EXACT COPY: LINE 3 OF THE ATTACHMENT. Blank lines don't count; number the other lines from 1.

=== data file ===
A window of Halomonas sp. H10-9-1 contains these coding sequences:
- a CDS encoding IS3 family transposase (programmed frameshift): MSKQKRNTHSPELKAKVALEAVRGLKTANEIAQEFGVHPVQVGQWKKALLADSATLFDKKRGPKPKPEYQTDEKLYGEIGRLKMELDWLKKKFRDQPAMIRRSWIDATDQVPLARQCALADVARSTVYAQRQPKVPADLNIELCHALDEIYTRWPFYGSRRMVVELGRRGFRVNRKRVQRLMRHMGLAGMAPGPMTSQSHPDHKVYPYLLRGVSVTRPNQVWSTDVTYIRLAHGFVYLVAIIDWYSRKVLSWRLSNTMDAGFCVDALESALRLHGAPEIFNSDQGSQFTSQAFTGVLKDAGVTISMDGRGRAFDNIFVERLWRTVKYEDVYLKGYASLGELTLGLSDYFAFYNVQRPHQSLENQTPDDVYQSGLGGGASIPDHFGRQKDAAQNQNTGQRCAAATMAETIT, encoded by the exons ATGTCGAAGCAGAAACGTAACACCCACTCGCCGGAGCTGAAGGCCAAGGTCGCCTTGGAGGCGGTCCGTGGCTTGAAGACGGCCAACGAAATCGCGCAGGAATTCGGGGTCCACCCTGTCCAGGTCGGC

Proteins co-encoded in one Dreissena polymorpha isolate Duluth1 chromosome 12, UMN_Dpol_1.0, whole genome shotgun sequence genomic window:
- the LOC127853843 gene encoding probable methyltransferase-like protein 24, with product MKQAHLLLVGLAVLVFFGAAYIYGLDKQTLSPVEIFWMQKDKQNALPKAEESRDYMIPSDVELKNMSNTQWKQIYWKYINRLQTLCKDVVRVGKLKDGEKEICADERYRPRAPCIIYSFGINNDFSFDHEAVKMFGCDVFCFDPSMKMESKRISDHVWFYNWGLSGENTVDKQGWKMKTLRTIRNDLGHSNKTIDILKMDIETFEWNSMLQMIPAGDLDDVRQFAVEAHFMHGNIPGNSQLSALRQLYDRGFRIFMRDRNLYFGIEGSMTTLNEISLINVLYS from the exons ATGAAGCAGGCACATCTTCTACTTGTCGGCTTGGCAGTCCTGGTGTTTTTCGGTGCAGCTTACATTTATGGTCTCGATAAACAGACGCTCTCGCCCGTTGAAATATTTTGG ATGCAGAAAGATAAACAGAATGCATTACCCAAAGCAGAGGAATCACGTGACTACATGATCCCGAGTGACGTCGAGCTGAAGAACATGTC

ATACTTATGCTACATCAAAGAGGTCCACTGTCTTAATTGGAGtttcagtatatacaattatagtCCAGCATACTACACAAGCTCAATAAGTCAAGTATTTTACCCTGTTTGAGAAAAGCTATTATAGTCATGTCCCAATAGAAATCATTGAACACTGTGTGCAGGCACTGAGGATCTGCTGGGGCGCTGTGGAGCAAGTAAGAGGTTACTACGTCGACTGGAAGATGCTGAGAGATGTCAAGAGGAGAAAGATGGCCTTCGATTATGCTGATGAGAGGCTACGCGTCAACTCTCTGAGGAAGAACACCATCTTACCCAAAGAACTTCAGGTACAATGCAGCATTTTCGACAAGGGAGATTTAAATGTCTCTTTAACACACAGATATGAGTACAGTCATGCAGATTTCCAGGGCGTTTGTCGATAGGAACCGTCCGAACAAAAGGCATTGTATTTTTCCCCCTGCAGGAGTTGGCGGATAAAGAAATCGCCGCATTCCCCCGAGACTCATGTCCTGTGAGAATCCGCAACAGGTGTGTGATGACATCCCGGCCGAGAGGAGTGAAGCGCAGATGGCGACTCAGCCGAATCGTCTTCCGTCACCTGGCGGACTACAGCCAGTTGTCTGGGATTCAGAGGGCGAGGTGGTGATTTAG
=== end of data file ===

Proteins co-encoded in one Dreissena polymorpha isolate Duluth1 chromosome 12, UMN_Dpol_1.0, whole genome shotgun sequence genomic window: